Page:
One of the most important vegetables in any kitchen, onions are currently generating more tears than ever before, with their prices touching almost `100 a kilo a while back in Mumbai. With this staple turning precious, looks like it’s time we learn to cook without them. But, is it that easy? “Yes, it is,” insists foodie Sunayan Shahani, “With onion prices hitting the rooftops, I am really envious of my Jain friends. Taking cue from their recipes, you can always prepare dishes like poha and pav bhaji — which one may not be able to imagine without onions — and make them delicious even without them.”
Do you like to begin your day with poha? You can do so without one of its main ingredients. Says Sunayan, “With poha, you can simply use peanuts, curry leaves, turmeric and chillies to spice it up, adding a dash of lime juice for that extra zing. Trust me, you won’t miss onions. Asafoetida or hing is a great substitute to onions as well. Use it in your pav bhaji or other gravy recipes for the same flavour.”South Indian dishes show the way
City-based chef Sudhir Pai has an interesting solution — adapt South Indian dishes to North Indian flavours. “In South Indian Brahmin communities, Kerala or even Bangalore, the dry veg component is always the vegetable itself and a tadka. And in wet preparations, coconut is used. A North Indian can adopt this cooking by using his or her traditional masala with this cooking style. You can have avial, tendli or parwal sans onions or the Mangalorean fish gassi or kori roti (chicken curry made with roasted spices). It’s also very beneficial to cook without onions as lesser oil would obviously be used.” Of course, Mughlai cooking might not be as easy to do without this ingredient. “If you have to make a Mughlai gravy, use khus-khus (poppy seeds), chaar magaz (pumpkin seeds) or cashewnuts ground in water. This might not be a cheap option, though,” he says.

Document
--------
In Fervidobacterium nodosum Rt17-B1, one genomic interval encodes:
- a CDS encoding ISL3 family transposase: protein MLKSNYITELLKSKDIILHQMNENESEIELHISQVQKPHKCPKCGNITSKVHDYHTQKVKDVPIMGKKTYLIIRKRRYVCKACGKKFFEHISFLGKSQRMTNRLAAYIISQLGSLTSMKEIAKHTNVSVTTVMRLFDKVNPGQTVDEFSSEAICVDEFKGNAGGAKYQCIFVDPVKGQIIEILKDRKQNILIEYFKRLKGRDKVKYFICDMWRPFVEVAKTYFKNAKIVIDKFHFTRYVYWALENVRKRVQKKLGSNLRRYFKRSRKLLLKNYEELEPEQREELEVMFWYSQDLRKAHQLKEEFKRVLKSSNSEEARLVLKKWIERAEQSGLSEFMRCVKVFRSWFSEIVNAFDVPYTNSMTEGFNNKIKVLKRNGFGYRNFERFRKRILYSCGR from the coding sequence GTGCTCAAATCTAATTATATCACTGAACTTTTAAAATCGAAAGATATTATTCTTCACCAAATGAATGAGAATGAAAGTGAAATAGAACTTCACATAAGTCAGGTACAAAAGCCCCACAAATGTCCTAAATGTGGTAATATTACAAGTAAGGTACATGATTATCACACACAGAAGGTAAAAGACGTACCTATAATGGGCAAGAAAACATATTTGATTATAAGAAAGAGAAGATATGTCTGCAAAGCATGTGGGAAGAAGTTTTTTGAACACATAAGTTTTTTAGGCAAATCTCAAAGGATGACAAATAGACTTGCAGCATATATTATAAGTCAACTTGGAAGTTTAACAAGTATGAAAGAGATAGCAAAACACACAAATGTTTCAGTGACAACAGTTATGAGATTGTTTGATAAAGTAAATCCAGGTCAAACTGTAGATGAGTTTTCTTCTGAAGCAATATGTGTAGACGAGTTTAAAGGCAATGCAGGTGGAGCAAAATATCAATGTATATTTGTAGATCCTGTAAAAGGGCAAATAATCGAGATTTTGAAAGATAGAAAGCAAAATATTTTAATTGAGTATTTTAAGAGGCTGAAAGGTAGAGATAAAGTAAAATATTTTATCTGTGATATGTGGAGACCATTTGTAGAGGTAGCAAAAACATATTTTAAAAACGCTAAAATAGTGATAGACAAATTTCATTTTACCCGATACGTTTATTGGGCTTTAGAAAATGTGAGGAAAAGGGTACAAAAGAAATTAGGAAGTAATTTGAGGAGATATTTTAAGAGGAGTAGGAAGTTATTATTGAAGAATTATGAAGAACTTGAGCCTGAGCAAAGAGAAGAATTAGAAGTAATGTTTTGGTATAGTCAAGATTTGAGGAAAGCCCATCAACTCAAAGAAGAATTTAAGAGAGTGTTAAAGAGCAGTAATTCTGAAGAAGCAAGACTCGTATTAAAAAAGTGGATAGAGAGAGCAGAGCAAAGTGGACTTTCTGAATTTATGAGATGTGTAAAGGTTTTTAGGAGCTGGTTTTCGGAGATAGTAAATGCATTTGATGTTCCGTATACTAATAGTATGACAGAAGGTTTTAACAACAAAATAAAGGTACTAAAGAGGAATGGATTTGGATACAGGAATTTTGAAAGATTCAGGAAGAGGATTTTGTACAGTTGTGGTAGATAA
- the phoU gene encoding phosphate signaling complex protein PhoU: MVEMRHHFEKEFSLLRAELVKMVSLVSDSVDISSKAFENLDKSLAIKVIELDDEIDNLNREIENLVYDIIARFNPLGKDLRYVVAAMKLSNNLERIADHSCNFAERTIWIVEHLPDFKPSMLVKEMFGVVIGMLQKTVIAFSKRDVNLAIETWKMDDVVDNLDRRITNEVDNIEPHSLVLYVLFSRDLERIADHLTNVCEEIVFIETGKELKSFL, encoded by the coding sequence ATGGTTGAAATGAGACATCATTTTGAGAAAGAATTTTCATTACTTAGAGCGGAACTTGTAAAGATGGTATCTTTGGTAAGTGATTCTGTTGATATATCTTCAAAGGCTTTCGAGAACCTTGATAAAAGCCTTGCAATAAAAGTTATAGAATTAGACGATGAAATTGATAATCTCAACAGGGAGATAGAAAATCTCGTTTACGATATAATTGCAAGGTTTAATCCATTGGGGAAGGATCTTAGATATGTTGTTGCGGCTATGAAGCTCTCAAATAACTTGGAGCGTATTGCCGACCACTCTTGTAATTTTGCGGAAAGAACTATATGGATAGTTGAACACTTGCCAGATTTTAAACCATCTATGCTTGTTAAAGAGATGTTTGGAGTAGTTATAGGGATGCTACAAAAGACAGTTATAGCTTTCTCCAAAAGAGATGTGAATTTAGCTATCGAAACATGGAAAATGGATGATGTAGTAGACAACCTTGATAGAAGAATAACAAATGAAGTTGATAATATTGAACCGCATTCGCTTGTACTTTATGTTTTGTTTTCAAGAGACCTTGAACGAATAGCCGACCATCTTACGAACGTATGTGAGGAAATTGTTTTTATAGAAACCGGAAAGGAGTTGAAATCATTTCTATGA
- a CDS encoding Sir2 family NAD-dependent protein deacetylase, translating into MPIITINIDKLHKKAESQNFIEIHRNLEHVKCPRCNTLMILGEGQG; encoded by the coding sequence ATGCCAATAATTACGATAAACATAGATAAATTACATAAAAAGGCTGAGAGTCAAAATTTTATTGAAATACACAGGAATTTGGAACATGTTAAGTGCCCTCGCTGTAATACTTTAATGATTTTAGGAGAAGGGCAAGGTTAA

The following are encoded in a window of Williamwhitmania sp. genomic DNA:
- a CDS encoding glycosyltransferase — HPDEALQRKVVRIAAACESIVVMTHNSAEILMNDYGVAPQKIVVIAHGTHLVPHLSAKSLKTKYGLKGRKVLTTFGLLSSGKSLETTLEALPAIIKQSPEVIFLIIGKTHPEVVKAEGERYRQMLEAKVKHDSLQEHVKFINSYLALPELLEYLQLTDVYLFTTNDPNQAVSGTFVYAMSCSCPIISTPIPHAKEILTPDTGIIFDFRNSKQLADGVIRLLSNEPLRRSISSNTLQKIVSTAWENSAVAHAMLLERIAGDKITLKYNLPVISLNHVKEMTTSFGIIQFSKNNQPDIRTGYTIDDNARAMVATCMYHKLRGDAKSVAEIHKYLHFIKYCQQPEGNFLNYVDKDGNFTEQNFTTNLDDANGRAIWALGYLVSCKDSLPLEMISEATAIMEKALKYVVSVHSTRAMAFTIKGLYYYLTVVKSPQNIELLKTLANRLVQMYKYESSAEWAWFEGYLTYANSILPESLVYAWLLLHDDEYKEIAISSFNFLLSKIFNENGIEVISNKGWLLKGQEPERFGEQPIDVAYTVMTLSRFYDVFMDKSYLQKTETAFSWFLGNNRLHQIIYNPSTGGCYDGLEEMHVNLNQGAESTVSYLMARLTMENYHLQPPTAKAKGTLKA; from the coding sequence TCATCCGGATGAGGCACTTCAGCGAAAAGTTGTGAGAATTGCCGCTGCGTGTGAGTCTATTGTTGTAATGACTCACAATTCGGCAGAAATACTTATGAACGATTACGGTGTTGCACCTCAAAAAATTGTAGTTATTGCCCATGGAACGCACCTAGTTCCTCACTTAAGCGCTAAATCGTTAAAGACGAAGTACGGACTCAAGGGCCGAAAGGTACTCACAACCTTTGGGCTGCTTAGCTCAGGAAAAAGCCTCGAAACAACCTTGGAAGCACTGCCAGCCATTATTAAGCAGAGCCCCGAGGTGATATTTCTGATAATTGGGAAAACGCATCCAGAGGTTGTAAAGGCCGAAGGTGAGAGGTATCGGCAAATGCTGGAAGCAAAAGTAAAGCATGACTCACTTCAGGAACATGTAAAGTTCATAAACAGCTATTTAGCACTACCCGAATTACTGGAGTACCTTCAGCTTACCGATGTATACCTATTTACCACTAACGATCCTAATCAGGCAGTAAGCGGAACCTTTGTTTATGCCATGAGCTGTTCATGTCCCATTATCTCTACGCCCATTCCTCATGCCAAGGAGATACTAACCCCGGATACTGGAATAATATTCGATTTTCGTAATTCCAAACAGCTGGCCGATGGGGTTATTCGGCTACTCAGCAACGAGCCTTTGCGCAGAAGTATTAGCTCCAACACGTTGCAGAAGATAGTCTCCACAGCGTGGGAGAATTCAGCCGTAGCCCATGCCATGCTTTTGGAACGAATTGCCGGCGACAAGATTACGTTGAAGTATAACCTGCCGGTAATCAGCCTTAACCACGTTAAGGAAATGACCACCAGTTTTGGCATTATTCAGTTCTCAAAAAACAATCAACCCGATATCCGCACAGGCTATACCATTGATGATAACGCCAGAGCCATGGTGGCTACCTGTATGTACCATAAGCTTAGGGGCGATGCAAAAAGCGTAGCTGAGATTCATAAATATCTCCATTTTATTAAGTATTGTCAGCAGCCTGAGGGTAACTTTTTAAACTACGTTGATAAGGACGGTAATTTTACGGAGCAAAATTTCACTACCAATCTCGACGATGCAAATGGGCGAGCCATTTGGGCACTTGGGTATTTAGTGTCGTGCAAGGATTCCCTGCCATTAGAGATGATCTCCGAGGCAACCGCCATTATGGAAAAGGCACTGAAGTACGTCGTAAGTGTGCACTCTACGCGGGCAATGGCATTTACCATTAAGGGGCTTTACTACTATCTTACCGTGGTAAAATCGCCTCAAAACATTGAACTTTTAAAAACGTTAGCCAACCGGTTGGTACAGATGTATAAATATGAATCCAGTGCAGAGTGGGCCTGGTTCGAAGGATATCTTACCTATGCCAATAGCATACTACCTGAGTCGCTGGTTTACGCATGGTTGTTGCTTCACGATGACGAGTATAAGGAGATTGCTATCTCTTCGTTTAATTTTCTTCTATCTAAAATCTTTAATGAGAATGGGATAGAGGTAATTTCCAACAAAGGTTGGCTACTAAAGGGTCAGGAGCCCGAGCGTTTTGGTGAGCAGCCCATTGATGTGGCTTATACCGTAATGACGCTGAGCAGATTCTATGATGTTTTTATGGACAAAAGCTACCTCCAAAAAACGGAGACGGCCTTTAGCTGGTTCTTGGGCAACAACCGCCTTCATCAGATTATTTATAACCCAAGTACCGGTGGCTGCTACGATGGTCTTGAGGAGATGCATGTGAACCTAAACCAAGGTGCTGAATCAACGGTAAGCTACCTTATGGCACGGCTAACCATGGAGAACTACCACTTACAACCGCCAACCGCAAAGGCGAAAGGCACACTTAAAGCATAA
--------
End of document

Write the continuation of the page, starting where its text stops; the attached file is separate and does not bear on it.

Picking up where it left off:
Bengali food works well too
While several Indian dishes must have onions, some cuisines do away with them entirely, like Bengali food. Affirms blogger and foodie Kalyan Karmakar, “Most Bengali vegetarian recipes are onion-free. That’s because most Bengali kitchens were once ruled by family matrons who were widows. These ladies were not allowed onions in their diet, as onions were not considered vegetarian according to the Hindu scriptures followed in these houses.
Even the patla machher jhol is made without onions in Bengali homes. “It gets its flavours from turmeric, green chillies, kalo jeere or nigella seeds and occasionally chopped tomatoes. The more regal doi maachh (fish in yogurt sauce) also does not have onions,” he adds. He presents an alu posto recipe, minus onions…
Make alu posto
Boil one tablespoon of mustard oil. Add a teaspoon of panch phoron Bengali five spices and two whole green chillies. Add three parboiled potatoes cut into small cubes. Stir. Then, add the paste of 50 g of ground posto (poppy seeds) with water to the mix and stir. Add salt per taste and a quarter teaspoon of turmeric for colour. The latter is optional. Add half a tea cup of water and boil. Reduce the flame and let the mix simmer till the water dries up.